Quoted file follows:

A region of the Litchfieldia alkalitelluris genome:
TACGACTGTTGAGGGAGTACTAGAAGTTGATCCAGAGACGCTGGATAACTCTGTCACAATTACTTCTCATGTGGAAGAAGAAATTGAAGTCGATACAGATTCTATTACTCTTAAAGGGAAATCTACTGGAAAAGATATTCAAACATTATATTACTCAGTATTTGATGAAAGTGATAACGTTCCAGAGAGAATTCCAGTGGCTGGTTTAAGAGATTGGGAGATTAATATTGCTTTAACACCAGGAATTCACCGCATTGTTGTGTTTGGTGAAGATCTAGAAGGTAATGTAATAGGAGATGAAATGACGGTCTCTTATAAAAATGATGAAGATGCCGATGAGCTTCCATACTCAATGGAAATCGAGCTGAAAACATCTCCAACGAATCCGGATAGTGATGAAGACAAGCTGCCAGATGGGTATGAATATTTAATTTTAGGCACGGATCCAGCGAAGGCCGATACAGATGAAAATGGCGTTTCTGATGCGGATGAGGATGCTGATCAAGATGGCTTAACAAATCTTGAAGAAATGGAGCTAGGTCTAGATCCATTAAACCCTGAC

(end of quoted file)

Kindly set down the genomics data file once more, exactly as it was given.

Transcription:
A region of the Litchfieldia alkalitelluris genome:
TACGACTGTTGAGGGAGTACTAGAAGTTGATCCAGAGACGCTGGATAACTCTGTCACAATTACTTCTCATGTGGAAGAAGAAATTGAAGTCGATACAGATTCTATTACTCTTAAAGGGAAATCTACTGGAAAAGATATTCAAACATTATATTACTCAGTATTTGATGAAAGTGATAACGTTCCAGAGAGAATTCCAGTGGCTGGTTTAAGAGATTGGGAGATTAATATTGCTTTAACACCAGGAATTCACCGCATTGTTGTGTTTGGTGAAGATCTAGAAGGTAATGTAATAGGAGATGAAATGACGGTCTCTTATAAAAATGATGAAGATGCCGATGAGCTTCCATACTCAATGGAAATCGAGCTGAAAACATCTCCAACGAATCCGGATAGTGATGAAGACAAGCTGCCAGATGGGTATGAATATTTAATTTTAGGCACGGATCCAGCGAAGGCCGATACAGATGAAAATGGCGTTTCTGATGCGGATGAGGATGCTGATCAAGATGGCTTAACAAATCTTGAAGAAATGGAGCTAGGTCTAGATCCATTAAACCCTGAC